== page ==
The magnificent must

Selective ignorance is not the avoidance of learning. […] It’s knowing what to avoid.*
(Ben Hardy)

Generally my feeling is towards less: less shopping, less eating, less drinking, less wasting, less playing by the rules and recipes. All of that I want in favour of more thinking on the feet, more improvising, more surprises, more laughs.**
(Brian Eno)

There are many things that can divert us from what we must do in life.

Our must is different to a goal.

Goals have to be reached, that’s why we set them, but there is something about our must that feels unattainable, held ever before us in the blue of distance.

My must is about helping people to discover how amazing they are and the the gift they can bring into the world.^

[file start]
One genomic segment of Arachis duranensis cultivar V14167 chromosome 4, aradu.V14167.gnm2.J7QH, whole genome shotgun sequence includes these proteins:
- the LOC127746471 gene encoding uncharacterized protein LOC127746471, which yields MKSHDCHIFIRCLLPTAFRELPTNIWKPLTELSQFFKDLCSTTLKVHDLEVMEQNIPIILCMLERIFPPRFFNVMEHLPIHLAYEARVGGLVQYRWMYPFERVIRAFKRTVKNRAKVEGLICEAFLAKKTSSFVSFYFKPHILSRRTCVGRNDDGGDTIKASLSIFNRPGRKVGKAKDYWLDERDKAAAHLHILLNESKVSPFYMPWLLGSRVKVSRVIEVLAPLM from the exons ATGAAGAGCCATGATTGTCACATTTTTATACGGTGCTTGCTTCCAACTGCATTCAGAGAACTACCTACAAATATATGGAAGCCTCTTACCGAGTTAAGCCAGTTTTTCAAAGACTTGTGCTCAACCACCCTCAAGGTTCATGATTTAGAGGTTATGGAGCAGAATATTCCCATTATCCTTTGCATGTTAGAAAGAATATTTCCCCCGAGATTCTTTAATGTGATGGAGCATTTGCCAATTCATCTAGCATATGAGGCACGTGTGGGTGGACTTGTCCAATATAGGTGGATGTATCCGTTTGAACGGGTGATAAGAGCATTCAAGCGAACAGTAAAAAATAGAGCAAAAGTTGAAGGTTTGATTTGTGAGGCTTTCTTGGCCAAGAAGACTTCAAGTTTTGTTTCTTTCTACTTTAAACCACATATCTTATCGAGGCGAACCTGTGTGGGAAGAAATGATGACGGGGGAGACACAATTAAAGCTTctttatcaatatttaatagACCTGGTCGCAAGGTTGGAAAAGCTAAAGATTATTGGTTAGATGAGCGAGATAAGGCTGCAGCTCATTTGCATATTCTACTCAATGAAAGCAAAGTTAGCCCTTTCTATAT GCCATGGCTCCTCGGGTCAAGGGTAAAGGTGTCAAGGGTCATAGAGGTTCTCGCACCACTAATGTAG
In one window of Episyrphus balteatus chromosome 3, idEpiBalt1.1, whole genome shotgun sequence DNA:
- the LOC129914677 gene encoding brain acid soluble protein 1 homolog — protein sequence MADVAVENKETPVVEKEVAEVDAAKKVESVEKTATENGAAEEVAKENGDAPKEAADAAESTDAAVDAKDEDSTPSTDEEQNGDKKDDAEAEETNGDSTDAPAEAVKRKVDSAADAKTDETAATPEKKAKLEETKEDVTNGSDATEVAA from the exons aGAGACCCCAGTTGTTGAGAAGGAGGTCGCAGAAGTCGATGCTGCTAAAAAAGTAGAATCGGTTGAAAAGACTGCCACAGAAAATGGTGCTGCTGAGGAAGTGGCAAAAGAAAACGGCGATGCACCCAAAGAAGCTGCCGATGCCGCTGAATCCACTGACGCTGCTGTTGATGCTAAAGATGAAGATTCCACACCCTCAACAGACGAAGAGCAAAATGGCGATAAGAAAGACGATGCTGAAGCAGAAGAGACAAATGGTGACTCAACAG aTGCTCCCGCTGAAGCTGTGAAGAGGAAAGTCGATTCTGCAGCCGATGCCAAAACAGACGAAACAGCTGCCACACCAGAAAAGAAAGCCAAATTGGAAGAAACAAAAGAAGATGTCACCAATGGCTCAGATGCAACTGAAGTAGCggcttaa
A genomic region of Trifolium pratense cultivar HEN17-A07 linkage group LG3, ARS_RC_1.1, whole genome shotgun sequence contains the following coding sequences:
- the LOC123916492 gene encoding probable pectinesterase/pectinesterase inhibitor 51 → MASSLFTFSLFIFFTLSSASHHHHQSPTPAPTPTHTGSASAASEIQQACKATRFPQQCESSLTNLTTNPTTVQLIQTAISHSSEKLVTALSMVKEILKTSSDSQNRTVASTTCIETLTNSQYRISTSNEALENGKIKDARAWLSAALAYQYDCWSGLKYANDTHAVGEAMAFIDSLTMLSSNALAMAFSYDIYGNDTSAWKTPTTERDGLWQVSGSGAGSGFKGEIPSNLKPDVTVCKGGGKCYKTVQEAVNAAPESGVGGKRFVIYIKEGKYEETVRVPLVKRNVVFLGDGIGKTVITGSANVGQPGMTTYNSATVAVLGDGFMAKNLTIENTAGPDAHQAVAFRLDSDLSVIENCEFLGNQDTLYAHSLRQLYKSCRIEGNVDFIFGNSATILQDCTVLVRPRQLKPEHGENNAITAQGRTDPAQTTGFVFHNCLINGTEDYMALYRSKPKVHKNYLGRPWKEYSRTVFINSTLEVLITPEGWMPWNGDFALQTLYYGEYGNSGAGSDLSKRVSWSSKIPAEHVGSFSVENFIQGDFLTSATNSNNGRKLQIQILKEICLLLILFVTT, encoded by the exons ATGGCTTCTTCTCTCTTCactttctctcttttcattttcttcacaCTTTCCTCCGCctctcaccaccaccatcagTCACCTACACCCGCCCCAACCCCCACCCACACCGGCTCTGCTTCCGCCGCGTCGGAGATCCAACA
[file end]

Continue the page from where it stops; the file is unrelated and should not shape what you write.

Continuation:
There’ll always be another person to walk with, there’ll always be a need to increase and improve my skills.

Goals come and goals go, but the nature of must means to lose sight of it, or be diverted from it, would be soul-crushing.

Reading seven words for the best storytellers provided by Bernadette Jiwa, I thought how they can help us, perhaps through some reflection and journaling, to stay close to our must:

We must be:


*From Benjamin Hardy’s Personality Isn’t Permanent;
**From Brian Eno’s A Year With Swollen Appendices;
^Someone recently shared how, ‘People are totally magnificent’;
^^From Bernadette Jiwa’s What Great Storytellers Know.

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